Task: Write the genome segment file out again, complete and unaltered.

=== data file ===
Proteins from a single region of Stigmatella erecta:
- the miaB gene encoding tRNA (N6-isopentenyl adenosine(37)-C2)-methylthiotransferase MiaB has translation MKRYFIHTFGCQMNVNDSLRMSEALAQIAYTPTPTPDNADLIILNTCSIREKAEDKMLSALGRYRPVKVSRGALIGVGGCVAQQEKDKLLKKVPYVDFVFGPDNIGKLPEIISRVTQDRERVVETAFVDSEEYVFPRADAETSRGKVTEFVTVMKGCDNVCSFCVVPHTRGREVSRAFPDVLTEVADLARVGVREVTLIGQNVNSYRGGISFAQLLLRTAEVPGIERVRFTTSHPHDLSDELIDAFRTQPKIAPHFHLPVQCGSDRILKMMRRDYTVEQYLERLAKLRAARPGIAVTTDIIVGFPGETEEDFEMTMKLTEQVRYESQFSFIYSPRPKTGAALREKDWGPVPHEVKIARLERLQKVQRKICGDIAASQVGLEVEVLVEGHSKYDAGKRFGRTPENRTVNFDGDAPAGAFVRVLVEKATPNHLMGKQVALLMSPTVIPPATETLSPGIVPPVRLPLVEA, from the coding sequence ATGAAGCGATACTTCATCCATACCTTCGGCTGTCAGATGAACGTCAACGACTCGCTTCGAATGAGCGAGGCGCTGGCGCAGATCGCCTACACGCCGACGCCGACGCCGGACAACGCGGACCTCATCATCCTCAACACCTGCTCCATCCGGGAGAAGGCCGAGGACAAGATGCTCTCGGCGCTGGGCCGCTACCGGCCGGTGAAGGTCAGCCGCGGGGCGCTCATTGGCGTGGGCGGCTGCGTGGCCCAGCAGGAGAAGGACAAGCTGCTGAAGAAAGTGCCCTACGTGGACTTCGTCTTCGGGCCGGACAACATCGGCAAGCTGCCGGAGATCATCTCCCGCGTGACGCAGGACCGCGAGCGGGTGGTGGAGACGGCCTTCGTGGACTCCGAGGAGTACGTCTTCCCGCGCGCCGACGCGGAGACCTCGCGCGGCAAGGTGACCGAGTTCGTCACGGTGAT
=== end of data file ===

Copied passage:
Proteins from a single region of Stigmatella erecta:
- the miaB gene encoding tRNA (N6-isopentenyl adenosine(37)-C2)-methylthiotransferase MiaB has translation MKRYFIHTFGCQMNVNDSLRMSEALAQIAYTPTPTPDNADLIILNTCSIREKAEDKMLSALGRYRPVKVSRGALIGVGGCVAQQEKDKLLKKVPYVDFVFGPDNIGKLPEIISRVTQDRERVVETAFVDSEEYVFPRADAETSRGKVTEFVTVMKGCDNVCSFCVVPHTRGREVSRAFPDVLTEVADLARVGVREVTLIGQNVNSYRGGISFAQLLLRTAEVPGIERVRFTTSHPHDLSDELIDAFRTQPKIAPHFHLPVQCGSDRILKMMRRDYTVEQYLERLAKLRAARPGIAVTTDIIVGFPGETEEDFEMTMKLTEQVRYESQFSFIYSPRPKTGAALREKDWGPVPHEVKIARLERLQKVQRKICGDIAASQVGLEVEVLVEGHSKYDAGKRFGRTPENRTVNFDGDAPAGAFVRVLVEKATPNHLMGKQVALLMSPTVIPPATETLSPGIVPPVRLPLVEA, from the coding sequence ATGAAGCGATACTTCATCCATACCTTCGGCTGTCAGATGAACGTCAACGACTCGCTTCGAATGAGCGAGGCGCTGGCGCAGATCGCCTACACGCCGACGCCGACGCCGGACAACGCGGACCTCATCATCCTCAACACCTGCTCCATCCGGGAGAAGGCCGAGGACAAGATGCTCTCGGCGCTGGGCCGCTACCGGCCGGTGAAGGTCAGCCGCGGGGCGCTCATTGGCGTGGGCGGCTGCGTGGCCCAGCAGGAGAAGGACAAGCTGCTGAAGAAAGTGCCCTACGTGGACTTCGTCTTCGGGCCGGACAACATCGGCAAGCTGCCGGAGATCATCTCCCGCGTGACGCAGGACCGCGAGCGGGTGGTGGAGACGGCCTTCGTGGACTCCGAGGAGTACGTCTTCCCGCGCGCCGACGCGGAGACCTCGCGCGGCAAGGTGACCGAGTTCGTCACGGTGAT